By Lilian Schaer
New Canadians are looking for plants from their home countries
By Lilian Schaer
July 2017 – Immigrants coming to Canada bring with them not only their own culture and food, but also distinct floral preferences. As Canada’s demographic makeup changes, this means new opportunities for flower growers in this country.
Researchers at Vineland Research and Innovation Centre (Vineland) in collaboration with Ontario grocery chain Longo’s have identified a particular opportunity for jasmine – Jasminum sambac specifically – and are working with flower grower Westbrook Floral to bring the first Ontario-grown jasmine plants to market.
“There is a very different flower culture in Asia compared to the Western tradition, especially with Hindu and Buddhist religions,” said Dr. Alexandra Grygorczyk, a consumer insights researcher at Vineland.
“Flowers have very specific meanings and new Canadians are very specific about what they want.”
The consumer insights team at Vineland reached out to new Canadians from South, East and Southeast Asia and found that over 80 per cent of these consumers expressed that there were plants from their home countries that they missed and wished they could purchase here in Canada.
The market opportunity this presents is not insignificant. According to Grygorczyk, Toronto-area South Asian consumers alone spend approximately $60 million on cut and potted flowers annually. According to Statistics Canada, South Asians (people from countries including India, Pakistan and Bangladesh) are Canada’s largest and fastest growing visible minority group. The majority of respondents identified jasmine, a very popular flower in high demand for its fragrance.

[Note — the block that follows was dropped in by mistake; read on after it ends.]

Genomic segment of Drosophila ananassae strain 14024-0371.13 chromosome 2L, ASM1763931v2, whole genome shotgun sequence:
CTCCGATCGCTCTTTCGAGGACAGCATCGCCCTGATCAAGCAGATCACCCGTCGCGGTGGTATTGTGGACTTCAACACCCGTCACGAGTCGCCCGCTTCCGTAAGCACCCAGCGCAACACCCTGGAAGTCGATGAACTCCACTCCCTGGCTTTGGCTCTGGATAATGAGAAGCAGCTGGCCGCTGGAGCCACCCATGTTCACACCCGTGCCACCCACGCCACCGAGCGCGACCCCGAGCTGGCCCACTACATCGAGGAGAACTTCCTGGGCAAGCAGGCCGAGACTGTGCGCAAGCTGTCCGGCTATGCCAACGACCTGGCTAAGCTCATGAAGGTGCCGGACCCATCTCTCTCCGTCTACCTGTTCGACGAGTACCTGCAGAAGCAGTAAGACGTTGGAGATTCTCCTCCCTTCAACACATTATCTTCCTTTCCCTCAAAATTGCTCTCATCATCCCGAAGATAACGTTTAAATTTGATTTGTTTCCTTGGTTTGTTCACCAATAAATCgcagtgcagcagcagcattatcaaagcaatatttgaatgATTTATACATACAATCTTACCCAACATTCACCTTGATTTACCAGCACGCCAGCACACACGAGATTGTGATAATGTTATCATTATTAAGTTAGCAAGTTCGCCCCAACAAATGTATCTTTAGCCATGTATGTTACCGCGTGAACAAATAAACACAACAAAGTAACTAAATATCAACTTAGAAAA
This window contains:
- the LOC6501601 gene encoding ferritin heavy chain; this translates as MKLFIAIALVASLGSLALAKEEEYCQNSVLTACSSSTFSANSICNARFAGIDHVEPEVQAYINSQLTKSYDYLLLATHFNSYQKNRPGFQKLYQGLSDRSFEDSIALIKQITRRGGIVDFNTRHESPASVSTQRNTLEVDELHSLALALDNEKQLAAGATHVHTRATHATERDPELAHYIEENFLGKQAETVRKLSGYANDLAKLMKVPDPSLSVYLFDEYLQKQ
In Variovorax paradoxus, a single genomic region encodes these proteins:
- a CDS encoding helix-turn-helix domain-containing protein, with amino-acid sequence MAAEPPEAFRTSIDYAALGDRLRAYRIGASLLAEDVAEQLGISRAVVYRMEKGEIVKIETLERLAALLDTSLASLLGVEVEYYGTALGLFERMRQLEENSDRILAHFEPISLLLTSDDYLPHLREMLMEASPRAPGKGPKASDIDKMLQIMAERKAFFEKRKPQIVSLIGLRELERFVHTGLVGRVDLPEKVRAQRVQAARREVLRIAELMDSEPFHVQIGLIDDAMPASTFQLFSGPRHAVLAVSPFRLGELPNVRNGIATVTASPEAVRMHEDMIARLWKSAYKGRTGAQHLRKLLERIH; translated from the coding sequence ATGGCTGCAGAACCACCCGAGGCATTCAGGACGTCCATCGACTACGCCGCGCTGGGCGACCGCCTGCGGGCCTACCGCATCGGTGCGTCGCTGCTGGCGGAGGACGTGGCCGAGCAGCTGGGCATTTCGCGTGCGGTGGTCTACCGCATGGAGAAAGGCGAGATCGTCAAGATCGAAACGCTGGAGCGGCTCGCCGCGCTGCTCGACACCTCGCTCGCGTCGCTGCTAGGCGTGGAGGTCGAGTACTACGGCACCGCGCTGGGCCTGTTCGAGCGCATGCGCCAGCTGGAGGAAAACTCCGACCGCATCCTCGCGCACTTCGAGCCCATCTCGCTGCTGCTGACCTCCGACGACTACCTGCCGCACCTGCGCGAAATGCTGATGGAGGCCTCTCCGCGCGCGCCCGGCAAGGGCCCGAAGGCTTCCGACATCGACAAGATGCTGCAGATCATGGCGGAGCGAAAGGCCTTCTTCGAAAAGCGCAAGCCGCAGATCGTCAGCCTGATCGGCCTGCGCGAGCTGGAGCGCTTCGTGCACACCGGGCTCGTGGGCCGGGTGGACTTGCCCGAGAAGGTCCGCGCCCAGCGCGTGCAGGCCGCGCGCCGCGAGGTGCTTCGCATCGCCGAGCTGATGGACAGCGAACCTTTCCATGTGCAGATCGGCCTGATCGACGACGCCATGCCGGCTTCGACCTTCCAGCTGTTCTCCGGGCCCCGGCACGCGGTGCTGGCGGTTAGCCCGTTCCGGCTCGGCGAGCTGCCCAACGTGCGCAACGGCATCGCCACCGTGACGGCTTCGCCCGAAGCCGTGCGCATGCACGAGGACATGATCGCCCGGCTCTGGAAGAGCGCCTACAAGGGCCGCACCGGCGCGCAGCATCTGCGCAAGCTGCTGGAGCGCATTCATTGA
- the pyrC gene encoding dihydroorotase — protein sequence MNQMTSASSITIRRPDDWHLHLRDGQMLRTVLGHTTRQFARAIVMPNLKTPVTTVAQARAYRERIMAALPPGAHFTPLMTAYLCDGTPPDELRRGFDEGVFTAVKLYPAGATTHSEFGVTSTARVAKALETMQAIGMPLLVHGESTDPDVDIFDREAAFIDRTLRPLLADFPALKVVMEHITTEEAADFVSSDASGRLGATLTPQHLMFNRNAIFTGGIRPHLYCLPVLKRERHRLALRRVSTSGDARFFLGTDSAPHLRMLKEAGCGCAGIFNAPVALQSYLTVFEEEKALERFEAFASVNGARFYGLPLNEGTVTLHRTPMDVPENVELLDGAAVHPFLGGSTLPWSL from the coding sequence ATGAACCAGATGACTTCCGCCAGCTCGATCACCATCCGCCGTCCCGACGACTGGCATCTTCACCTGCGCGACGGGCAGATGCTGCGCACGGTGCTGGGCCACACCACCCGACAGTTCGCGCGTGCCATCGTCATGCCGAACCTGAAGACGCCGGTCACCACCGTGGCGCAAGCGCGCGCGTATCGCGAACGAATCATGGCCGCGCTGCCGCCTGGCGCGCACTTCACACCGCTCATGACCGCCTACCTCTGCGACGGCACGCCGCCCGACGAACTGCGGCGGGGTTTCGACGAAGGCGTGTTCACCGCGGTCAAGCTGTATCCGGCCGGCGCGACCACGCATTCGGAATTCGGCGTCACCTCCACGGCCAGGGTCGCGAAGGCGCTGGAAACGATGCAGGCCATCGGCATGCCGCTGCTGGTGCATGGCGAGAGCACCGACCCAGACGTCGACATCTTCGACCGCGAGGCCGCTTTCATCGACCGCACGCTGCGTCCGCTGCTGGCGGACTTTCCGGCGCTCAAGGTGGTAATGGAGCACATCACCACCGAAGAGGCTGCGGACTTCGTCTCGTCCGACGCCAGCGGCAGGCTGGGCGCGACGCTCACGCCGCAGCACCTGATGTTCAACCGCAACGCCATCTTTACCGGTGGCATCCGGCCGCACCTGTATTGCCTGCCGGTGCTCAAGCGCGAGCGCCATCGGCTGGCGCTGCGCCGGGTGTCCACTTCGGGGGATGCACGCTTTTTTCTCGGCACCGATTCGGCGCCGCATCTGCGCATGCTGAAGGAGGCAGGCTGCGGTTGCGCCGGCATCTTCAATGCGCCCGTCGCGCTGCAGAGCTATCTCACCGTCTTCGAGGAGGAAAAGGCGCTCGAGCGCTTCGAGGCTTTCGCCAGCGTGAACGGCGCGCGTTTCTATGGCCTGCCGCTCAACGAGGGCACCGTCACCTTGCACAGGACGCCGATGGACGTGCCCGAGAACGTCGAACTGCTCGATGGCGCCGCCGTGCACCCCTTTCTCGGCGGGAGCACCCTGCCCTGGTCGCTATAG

Its lighter green leaves, natural tendency for lanky growth and small, white flowers don’t fit in with the typical flower profile preferred by Canadian consumers, who look for more compact, bushy plants with dark green leaves and larger, more colourful flowers.
“We looked at over 30 different flowers not widely available in Canada but recognizable by ethnic consumers, and Jasminum sambac came out on top,” Grygorczyk said. “There is great potential for jasmine as there is a lot of cultural significance and meaning to this plant.”
She adds there aren’t many fragrant potted plants on the Canadian market currently and jasmine’s intoxicating fragrance will be attractive to a broad audience, particularly new Canadians – for many, the smell will be a reminder of home.
Production trials at Vineland, conducted by Ontario Ministry of Agriculture, Food and Rural Affairs (OMAFRA) greenhouse floriculture
specialist Chevonne Carlow, and at Westbrook have shown the plant to be an easy one to grow.
Jasmine grows well in summer heat, making it ideal for growers looking to fill their greenhouses with a crop after the spring bedding plant rush.
There were plans for a very small release of Ontario jasmine plants in six-inch pots in Longo’s stores this spring.
A larger scale launch hopes to put the plants in all Longo’s stores this fall to coincide with Diwali, the Hindu festival of light.
The ethnic flower research at Vineland is funded by the OMAFRA – University of Guelph Research partnership, and Longo’s.
Lilian Schaer is editor of AgInnovation Ontario, an online publication of the Agri-Technology Commercialization Centre (ATCC), which is based in Guelph, Ontario. ATCC’s goal is to tell the story of agricultural innovation in Ontario through a constantly growing, collection of information about agricultural innovation projects and opportunities in Ontario. Learn more at www.agritechcentre.ca.